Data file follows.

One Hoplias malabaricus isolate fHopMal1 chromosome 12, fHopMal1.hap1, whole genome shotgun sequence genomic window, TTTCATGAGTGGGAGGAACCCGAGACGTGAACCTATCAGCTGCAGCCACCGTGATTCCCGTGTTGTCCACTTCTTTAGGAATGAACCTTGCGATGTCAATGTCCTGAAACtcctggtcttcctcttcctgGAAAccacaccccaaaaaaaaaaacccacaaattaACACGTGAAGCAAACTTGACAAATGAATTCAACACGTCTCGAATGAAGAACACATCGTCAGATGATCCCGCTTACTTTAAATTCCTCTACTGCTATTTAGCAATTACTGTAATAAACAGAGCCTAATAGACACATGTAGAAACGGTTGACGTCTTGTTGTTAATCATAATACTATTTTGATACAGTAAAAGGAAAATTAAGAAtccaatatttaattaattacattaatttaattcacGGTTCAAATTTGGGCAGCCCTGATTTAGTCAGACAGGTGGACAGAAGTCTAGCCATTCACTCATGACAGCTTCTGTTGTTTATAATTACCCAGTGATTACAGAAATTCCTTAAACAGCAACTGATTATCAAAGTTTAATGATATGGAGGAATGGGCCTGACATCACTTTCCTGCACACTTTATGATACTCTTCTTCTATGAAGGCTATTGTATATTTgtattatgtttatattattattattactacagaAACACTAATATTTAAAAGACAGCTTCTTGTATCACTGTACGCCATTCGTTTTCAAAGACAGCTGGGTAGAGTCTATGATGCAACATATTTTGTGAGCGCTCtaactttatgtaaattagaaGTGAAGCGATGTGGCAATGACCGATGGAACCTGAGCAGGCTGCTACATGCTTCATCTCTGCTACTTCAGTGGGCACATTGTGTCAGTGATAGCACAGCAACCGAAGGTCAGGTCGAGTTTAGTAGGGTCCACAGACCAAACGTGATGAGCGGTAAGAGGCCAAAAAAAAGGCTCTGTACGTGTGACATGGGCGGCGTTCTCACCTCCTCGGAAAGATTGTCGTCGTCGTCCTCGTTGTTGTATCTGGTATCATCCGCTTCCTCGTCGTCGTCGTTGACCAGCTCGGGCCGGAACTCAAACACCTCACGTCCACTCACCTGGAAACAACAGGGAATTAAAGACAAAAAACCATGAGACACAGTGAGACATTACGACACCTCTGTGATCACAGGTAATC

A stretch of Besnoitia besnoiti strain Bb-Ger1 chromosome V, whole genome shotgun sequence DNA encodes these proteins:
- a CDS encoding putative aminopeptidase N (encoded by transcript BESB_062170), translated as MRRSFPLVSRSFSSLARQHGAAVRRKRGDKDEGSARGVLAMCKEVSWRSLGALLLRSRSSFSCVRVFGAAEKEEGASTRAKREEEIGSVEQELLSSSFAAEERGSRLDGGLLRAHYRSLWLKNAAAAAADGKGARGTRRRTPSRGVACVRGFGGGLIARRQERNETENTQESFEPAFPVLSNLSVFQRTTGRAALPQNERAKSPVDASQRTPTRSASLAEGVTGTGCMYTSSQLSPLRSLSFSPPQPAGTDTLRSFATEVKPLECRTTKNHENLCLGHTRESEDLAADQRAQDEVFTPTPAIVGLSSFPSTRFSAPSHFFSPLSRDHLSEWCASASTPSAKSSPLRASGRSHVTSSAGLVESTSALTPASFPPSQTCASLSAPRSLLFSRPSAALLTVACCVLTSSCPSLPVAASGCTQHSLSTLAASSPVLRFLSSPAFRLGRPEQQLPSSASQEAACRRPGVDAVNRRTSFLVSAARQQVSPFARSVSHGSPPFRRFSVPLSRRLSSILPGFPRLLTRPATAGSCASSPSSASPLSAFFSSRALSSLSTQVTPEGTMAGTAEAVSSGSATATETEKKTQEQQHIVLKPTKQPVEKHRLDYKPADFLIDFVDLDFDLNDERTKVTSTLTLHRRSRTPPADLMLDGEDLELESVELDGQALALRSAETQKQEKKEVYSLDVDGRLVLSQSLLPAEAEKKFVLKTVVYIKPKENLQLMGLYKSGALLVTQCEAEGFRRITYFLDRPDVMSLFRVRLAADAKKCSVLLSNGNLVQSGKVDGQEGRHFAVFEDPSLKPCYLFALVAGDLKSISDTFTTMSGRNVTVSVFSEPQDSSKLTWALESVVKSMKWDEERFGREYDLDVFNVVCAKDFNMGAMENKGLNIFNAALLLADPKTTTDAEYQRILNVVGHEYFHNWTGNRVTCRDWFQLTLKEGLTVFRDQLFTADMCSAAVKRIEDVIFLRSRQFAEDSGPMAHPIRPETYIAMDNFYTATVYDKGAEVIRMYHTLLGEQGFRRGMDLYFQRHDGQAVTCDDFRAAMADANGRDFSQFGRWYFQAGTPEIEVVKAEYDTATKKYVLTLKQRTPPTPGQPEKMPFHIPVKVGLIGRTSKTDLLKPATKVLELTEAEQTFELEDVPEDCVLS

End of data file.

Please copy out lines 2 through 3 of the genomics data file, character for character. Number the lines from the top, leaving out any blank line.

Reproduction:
A stretch of Besnoitia besnoiti strain Bb-Ger1 chromosome V, whole genome shotgun sequence DNA encodes these proteins:
- a CDS encoding putative aminopeptidase N (encoded by transcript BESB_062170), translated as MRRSFPLVSRSFSSLARQHGAAVRRKRGDKDEGSARGVLAMCKEVSWRSLGALLLRSRSSFSCVRVFGAAEKEEGASTRAKREEEIGSVEQELLSSSFAAEERGSRLDGGLLRAHYRSLWLKNAAAAAADGKGARGTRRRTPSRGVACVRGFGGGLIARRQERNETENTQESFEPAFPVLSNLSVFQRTTGRAALPQNERAKSPVDASQRTPTRSASLAEGVTGTGCMYTSSQLSPLRSLSFSPPQPAGTDTLRSFATEVKPLECRTTKNHENLCLGHTRESEDLAADQRAQDEVFTPTPAIVGLSSFPSTRFSAPSHFFSPLSRDHLSEWCASASTPSAKSSPLRASGRSHVTSSAGLVESTSALTPASFPPSQTCASLSAPRSLLFSRPSAALLTVACCVLTSSCPSLPVAASGCTQHSLSTLAASSPVLRFLSSPAFRLGRPEQQLPSSASQEAACRRPGVDAVNRRTSFLVSAARQQVSPFARSVSHGSPPFRRFSVPLSRRLSSILPGFPRLLTRPATAGSCASSPSSASPLSAFFSSRALSSLSTQVTPEGTMAGTAEAVSSGSATATETEKKTQEQQHIVLKPTKQPVEKHRLDYKPADFLIDFVDLDFDLNDERTKVTSTLTLHRRSRTPPADLMLDGEDLELESVELDGQALALRSAETQKQEKKEVYSLDVDGRLVLSQSLLPAEAEKKFVLKTVVYIKPKENLQLMGLYKSGALLVTQCEAEGFRRITYFLDRPDVMSLFRVRLAADAKKCSVLLSNGNLVQSGKVDGQEGRHFAVFEDPSLKPCYLFALVAGDLKSISDTFTTMSGRNVTVSVFSEPQDSSKLTWALESVVKSMKWDEERFGREYDLDVFNVVCAKDFNMGAMENKGLNIFNAALLLADPKTTTDAEYQRILNVVGHEYFHNWTGNRVTCRDWFQLTLKEGLTVFRDQLFTADMCSAAVKRIEDVIFLRSRQFAEDSGPMAHPIRPETYIAMDNFYTATVYDKGAEVIRMYHTLLGEQGFRRGMDLYFQRHDGQAVTCDDFRAAMADANGRDFSQFGRWYFQAGTPEIEVVKAEYDTATKKYVLTLKQRTPPTPGQPEKMPFHIPVKVGLIGRTSKTDLLKPATKVLELTEAEQTFELEDVPEDCVLS